Find $\lim_{n\to \infty}\int _0^{\frac{\pi}{2}} \sqrt{1+\sin^nx}$

Define

$$I_n=\int _0^{\frac{\pi}{2}} \sqrt{1+\sin^nx}\, dx$$

I have to show this sequence is convergent and find its limit. I proved it is decreasing: $$\sin^{n+1} x \le \sin^n x \implies I_{n+1} \le I_n$$. Also, it is bounded because:

$$0 \le \sin^n x \le 1 \implies \frac\pi{2} \le \int _0^{\frac{\pi}{2}} \sqrt{1+\sin^n x}\, dx\le \frac{\pi\sqrt{2}}{2}$$

so it is convergent. I'm stuck at finding the limit. I think it should $$\frac{\pi}{2}$$ but I'm not sure.

• You proved the sequence is bounded above, but you haven't shown it's convergent. – zhw. Feb 23 '20 at 20:21
• @zhw. I showed it is bounded above and below. And also decreasing. So convergent, right? – user748957 Feb 23 '20 at 20:25
• You are right. I missed the "decreasing" part. My bad. – zhw. Feb 23 '20 at 20:29
• @user748957 If it is decreasing then you Have to show that the sequence is bounded below (which, in this case, is obvious since the lower bound is $0$) – Maximilian Janisch Feb 24 '20 at 7:50
• @MaximilianJanisch, but I showed it is bounded below by $\frac{\pi}{2}$. Isn't that enough? – user748957 Feb 24 '20 at 8:31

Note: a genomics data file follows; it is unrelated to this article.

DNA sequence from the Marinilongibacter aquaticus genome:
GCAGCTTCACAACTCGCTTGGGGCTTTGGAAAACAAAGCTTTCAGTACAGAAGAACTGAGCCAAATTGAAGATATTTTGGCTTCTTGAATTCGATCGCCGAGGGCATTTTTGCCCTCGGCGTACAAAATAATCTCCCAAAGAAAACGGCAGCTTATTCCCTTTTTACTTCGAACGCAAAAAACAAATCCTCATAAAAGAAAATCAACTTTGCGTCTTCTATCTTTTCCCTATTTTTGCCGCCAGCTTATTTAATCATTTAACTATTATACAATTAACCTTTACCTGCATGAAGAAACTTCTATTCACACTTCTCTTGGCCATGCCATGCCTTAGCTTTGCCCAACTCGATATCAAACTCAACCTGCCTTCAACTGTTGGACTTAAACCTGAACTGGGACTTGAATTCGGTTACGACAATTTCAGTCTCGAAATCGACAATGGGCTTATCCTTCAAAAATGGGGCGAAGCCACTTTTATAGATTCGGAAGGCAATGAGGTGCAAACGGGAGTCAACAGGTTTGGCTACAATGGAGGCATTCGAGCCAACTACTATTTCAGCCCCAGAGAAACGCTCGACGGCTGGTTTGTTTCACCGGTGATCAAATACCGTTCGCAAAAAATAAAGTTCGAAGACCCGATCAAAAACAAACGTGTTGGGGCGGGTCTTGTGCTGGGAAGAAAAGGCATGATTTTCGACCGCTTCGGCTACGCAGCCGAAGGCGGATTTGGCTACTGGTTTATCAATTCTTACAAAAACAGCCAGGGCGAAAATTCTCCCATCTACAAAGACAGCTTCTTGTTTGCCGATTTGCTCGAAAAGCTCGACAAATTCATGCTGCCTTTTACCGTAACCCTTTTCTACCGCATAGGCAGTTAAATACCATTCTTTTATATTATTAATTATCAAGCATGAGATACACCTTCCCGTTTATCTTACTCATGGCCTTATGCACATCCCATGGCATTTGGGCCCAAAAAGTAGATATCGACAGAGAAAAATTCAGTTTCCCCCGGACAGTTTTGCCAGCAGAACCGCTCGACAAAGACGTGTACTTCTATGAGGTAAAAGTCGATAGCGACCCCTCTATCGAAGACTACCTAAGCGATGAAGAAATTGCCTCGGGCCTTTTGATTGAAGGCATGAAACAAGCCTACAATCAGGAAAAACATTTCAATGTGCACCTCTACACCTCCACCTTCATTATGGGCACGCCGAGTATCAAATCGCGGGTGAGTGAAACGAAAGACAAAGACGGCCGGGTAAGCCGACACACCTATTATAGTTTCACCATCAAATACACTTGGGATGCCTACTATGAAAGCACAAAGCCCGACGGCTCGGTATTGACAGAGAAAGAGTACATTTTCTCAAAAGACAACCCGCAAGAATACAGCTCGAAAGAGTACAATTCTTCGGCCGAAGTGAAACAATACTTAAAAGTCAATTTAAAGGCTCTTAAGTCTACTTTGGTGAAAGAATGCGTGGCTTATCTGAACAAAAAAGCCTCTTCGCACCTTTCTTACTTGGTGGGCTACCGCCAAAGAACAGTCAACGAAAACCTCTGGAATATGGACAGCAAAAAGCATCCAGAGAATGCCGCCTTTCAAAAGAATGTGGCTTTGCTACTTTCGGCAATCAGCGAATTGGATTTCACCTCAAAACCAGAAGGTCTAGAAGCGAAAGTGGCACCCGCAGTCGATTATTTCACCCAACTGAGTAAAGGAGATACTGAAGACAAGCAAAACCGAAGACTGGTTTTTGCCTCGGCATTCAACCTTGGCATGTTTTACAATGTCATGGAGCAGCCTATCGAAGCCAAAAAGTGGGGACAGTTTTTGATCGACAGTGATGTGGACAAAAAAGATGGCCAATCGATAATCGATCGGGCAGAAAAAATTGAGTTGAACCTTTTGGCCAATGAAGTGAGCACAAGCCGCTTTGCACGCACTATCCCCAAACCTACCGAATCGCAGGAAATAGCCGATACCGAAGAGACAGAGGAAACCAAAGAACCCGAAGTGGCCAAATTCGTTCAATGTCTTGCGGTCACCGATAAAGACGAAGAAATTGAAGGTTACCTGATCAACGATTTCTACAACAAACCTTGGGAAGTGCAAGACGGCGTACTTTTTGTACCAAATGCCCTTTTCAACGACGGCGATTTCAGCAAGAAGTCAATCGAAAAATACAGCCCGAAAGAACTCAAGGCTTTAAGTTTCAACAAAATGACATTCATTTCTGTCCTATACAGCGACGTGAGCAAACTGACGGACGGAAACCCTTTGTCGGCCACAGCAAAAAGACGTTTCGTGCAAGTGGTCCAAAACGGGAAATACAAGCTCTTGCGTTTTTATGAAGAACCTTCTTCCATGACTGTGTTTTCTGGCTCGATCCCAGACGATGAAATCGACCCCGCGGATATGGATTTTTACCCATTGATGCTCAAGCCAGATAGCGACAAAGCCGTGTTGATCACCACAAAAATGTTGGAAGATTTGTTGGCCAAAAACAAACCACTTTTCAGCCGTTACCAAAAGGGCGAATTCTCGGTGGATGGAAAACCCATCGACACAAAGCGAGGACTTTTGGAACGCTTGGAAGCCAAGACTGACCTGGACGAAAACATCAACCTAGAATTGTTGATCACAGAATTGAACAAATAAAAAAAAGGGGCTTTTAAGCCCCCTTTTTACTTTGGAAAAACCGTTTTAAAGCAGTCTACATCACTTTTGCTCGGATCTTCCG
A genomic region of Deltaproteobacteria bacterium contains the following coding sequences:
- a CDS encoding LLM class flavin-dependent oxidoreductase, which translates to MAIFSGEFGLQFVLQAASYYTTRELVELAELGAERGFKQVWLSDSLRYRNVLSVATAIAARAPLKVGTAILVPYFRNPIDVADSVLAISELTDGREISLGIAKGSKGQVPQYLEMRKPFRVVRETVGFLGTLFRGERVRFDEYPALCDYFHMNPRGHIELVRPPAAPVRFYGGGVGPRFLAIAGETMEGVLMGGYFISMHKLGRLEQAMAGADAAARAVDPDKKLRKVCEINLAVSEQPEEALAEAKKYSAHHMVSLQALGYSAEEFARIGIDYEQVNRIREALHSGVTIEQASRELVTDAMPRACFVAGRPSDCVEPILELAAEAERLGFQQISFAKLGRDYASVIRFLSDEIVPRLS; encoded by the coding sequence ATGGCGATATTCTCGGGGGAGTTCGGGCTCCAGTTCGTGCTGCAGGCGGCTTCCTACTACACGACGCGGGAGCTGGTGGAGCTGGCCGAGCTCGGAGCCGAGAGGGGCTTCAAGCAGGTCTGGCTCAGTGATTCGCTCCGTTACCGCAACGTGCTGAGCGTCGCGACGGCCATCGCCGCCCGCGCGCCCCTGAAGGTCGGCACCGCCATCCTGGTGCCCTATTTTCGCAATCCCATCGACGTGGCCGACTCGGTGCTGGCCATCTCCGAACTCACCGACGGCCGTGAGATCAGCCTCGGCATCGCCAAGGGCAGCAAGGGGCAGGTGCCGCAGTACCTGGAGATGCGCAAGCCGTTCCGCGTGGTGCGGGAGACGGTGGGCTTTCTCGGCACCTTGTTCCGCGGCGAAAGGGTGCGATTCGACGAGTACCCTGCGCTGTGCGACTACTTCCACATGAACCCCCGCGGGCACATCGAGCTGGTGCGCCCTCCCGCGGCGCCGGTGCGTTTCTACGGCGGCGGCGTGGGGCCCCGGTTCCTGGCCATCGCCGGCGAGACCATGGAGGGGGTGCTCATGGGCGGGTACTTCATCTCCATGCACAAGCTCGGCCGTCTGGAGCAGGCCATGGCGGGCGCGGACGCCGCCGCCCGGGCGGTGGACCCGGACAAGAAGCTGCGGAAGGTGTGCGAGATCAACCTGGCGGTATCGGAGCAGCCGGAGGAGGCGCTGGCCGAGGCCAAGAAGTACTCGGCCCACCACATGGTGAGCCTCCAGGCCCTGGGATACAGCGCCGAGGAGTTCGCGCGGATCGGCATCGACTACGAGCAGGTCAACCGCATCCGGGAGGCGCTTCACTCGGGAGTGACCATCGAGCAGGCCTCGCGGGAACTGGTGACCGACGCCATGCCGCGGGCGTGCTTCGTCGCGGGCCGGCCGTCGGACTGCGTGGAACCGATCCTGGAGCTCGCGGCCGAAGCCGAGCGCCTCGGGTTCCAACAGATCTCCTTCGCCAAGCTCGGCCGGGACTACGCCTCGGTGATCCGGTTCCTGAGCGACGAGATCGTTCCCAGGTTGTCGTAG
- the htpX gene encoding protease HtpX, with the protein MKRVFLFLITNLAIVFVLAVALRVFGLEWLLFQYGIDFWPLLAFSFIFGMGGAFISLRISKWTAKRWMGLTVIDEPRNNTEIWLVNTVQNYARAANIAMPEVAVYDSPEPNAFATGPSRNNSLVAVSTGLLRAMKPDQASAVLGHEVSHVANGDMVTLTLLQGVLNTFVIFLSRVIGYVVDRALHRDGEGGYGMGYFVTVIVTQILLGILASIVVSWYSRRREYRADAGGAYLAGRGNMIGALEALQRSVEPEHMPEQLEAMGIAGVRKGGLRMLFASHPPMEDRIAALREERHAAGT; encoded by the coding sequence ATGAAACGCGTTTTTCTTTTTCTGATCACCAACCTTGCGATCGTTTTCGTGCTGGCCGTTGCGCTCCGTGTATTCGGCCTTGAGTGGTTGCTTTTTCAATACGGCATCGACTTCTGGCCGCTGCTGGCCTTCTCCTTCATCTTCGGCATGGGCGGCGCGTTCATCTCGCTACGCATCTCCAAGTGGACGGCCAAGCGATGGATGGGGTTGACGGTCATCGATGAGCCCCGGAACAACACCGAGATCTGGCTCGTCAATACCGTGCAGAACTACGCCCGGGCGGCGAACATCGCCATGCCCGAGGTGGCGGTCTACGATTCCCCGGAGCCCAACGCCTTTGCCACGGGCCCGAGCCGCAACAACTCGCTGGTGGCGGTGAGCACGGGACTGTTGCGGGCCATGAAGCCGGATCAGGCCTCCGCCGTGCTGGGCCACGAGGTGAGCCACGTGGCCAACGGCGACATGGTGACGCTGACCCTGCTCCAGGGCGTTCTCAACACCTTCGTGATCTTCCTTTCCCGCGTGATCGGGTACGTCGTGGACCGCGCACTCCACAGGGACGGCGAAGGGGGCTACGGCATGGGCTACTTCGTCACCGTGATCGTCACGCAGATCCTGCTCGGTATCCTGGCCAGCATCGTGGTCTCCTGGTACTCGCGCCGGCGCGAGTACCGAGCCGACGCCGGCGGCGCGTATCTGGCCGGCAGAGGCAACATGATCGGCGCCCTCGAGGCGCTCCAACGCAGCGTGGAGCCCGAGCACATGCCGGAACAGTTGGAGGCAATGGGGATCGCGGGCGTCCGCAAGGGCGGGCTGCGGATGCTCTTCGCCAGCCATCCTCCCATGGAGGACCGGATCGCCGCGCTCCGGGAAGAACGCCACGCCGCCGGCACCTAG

Let's define the following sequence:

$$J_n=\int _0^{\frac{\pi}{2}} \sin^nx\, dx$$

Since $$\sin^n x \geq 0$$, for $$x \in [0,\frac{\pi}{2}]$$, we have:

$$|\sqrt{1+\sin^n x}-1|=\frac{\sin^n x}{\sqrt{1+\sin^n x}+1} \leq \frac{\sin^n x}{2}$$

Therefore

$$1-\frac{1}{2}\sin^n x\leq \sqrt{1+\sin^n x}\leq 1+\frac{1}{2}\sin^n x$$

and integrating:

$$\frac{\pi}{2}-\frac{1}{2}J_n \leq I_n \leq \frac{\pi}{2}+\frac{1}{2}J_n\ \ \ \ \ \ \ \ (*)$$

Now, integrating by parts, we can deduce that:

$$J_n=\frac{n-1}{n}J_{n-2}\Rightarrow nJ_nJ_{n-1}=(n-1)J_{n-1}J_{n-2}$$

Therefore

$$nJ_nJ_{n-1}=(n-1)J_{n-1}J_{n-2}=(n-2)J_{n-2}J_{n-3}=...=J_1J_0=\frac{\pi}{2}$$

Clearly $$J_n$$ is convergent, and its limit must be $$0$$. Therefore, squeezing in $$(*)$$:

$$\lim_{n\to \infty}I_n = \frac{\pi}{2}$$

• Your approach of proving $J_n\to 0$ is really cool. – Paramanand Singh Feb 24 '20 at 6:32

Hint: Use Dominated convergence theorem.

DCT is the way to go if you have that at your disposal. Here's an elementary solution: Let $$0 Then the $$n$$th integral, let's call it $$I_n,$$ satisfies

$$\pi/2 = \int_0^{\pi/2}1\,dx < I_n < b\cdot \sqrt {1+\sin^n b} + \sqrt 2(\pi/2-b).$$

Taking limits, we get

$$\pi/2 \le \lim_{n\to \infty} I_n \le b\cdot 1 + \sqrt 2(\pi/2-b).$$

Now let $$b\to \pi/2^-$$ to see $$\pi/2 \le \lim I_n \le \pi/2.$$

Take any $$\delta \in (0,\pi/2).$$ The sequence of integrable functions $$f_n(x)=\sqrt {1+\sin^n x}$$ converges uniformly to $$1$$ on $$[0,\pi/2-\delta].$$ So $$\int_0^{\pi/2-\delta} f_n(x)dx$$ converges to $$\int_0^{\pi/2-\delta} 1\cdot dx=\pi/2 -\delta.$$ So there exists $$n_{\delta}\in \Bbb N$$ such that $$n\ge n_{\delta}\implies -\delta<\int_0^{\pi/2-\delta}f_n(x)dx-(\pi/2-\delta)<\delta.$$ Meanwhile, for all $$n$$ we have $$0<\int_{\pi/2-\delta}^{\pi/2}f_n(x)dx<\int_{\pi/2-\delta}^{\pi/2}2\cdot dx=2\delta.$$ Therefore $$n\ge n_{\delta}\implies \pi/2-2\delta <\int_0^{\pi/2}f_n(x)dx <\pi/2+2\delta.$$